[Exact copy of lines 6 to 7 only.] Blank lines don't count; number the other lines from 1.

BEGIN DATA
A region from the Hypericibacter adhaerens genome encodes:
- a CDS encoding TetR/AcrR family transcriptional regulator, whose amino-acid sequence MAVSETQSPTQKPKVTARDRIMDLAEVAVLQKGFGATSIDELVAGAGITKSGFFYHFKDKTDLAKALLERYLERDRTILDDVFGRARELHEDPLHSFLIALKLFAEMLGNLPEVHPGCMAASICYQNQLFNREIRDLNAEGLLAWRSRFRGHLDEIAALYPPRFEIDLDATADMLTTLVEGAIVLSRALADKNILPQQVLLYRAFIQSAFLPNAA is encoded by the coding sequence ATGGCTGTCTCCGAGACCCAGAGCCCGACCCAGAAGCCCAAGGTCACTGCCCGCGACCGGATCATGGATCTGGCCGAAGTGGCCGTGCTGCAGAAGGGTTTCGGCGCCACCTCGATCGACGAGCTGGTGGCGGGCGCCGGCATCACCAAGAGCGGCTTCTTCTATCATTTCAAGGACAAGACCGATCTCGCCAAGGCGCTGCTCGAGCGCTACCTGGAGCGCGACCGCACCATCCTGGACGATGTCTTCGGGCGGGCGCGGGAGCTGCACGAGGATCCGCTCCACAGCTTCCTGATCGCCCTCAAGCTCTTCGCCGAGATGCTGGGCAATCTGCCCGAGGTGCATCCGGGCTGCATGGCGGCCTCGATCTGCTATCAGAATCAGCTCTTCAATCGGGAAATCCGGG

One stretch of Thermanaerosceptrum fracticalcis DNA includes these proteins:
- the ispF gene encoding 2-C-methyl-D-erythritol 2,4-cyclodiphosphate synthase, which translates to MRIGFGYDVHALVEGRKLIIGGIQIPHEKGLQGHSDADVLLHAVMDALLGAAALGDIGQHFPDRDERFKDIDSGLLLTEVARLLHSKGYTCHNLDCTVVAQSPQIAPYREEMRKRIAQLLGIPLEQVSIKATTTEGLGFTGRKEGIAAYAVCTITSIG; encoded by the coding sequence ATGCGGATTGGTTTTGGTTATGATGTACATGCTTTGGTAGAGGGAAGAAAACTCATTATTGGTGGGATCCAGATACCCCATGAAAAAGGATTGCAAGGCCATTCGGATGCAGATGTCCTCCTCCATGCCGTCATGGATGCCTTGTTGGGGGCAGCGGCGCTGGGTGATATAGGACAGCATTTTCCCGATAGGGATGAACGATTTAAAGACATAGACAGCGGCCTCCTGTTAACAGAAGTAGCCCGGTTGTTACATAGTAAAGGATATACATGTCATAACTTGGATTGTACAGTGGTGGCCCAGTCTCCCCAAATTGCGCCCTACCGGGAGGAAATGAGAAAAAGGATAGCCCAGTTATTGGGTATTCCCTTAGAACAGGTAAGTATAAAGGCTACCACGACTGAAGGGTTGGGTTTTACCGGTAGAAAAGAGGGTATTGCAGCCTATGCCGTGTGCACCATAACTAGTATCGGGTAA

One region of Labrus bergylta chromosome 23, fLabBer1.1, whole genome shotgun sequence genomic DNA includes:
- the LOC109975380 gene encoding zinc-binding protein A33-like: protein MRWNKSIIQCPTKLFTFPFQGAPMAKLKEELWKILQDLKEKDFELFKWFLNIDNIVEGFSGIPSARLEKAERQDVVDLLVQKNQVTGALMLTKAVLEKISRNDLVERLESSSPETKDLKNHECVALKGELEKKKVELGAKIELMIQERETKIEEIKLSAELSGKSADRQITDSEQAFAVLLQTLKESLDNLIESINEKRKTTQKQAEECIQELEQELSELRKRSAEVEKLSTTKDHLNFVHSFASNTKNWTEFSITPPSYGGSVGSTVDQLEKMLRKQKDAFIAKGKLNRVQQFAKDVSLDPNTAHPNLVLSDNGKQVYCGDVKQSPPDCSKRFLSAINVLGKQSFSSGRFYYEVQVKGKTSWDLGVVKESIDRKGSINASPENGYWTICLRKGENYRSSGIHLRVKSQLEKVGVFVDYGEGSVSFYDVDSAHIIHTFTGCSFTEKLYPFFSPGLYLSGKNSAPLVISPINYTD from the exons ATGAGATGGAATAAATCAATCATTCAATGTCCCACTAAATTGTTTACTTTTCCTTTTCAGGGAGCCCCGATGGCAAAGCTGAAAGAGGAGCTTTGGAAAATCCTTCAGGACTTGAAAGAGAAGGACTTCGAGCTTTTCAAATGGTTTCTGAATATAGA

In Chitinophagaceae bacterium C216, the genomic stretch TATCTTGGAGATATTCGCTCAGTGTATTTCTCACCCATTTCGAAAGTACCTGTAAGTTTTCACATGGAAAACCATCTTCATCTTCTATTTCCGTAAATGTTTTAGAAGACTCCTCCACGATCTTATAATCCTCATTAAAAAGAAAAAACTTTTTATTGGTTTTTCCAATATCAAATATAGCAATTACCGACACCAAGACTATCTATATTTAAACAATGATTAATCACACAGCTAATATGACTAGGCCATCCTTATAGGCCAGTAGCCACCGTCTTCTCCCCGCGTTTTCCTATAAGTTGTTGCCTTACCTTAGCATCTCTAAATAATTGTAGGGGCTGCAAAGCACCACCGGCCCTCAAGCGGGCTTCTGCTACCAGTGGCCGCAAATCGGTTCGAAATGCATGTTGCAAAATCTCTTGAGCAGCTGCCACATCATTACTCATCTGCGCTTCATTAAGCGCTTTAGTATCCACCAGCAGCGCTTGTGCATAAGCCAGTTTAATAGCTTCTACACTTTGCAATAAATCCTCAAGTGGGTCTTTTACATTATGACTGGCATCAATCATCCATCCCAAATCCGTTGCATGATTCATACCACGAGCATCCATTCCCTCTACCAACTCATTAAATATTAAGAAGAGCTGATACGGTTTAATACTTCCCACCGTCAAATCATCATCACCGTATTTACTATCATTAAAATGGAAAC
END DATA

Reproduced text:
- the LOC109975380 gene encoding zinc-binding protein A33-like: protein MRWNKSIIQCPTKLFTFPFQGAPMAKLKEELWKILQDLKEKDFELFKWFLNIDNIVEGFSGIPSARLEKAERQDVVDLLVQKNQVTGALMLTKAVLEKISRNDLVERLESSSPETKDLKNHECVALKGELEKKKVELGAKIELMIQERETKIEEIKLSAELSGKSADRQITDSEQAFAVLLQTLKESLDNLIESINEKRKTTQKQAEECIQELEQELSELRKRSAEVEKLSTTKDHLNFVHSFASNTKNWTEFSITPPSYGGSVGSTVDQLEKMLRKQKDAFIAKGKLNRVQQFAKDVSLDPNTAHPNLVLSDNGKQVYCGDVKQSPPDCSKRFLSAINVLGKQSFSSGRFYYEVQVKGKTSWDLGVVKESIDRKGSINASPENGYWTICLRKGENYRSSGIHLRVKSQLEKVGVFVDYGEGSVSFYDVDSAHIIHTFTGCSFTEKLYPFFSPGLYLSGKNSAPLVISPINYTD from the exons ATGAGATGGAATAAATCAATCATTCAATGTCCCACTAAATTGTTTACTTTTCCTTTTCAGGGAGCCCCGATGGCAAAGCTGAAAGAGGAGCTTTGGAAAATCCTTCAGGACTTGAAAGAGAAGGACTTCGAGCTTTTCAAATGGTTTCTGAATATAGA

In Chitinophagaceae bacterium C216, the genomic stretch TATCTTGGAGATATTCGCTCAGTGTATTTCTCACCCATTTCGAAAGTACCTGTAAGTTTTCACATGGAAAACCATCTTCATCTTCTATTTCCGTAAATGTTTTAGAAGACTCCTCCACGATCTTATAATCCTCATTAAAAAGAAAAAACTTTTTATTGGTTTTTCCAATATCAAATATAGCAATTACCGACACCAAGACTATCTATATTTAAACAATGATTAATCACACAGCTAATATGACTAGGCCATCCTTATAGGCCAGTAGCCACCGTCTTCTCCCCGCGTTTTCCTATAAGTTGTTGCCTTACCTTAGCATCTCTAAATAATTGTAGGGGCTGCAAAGCACCACCGGCCCTCAAGCGGGCTTCTGCTACCAGTGGCCGCAAATCGGTTCGAAATGCATGTTGCAAAATCTCTTGAGCAGCTGCCACATCATTACTCATCTGCGCTTCATTAAGCGCTTTAGTATCCACCAGCAGCGCTTGTGCATAAGCCAGTTTAATAGCTTCTACACTTTGCAATAAATCCTCAAGTGGGTCTTTTACATTATGACTGGCATCAATCATCCATCCCAAATCCGTTGCATGATTCATACCACGAGCATCCATTCCCTCTACCAACTCATTAAATATTAAGAAGAGCTGATACGGTTTAATACTTCCCACCGTCAAATCATCATCACCGTATTTACTATCATTAAAATGGAAAC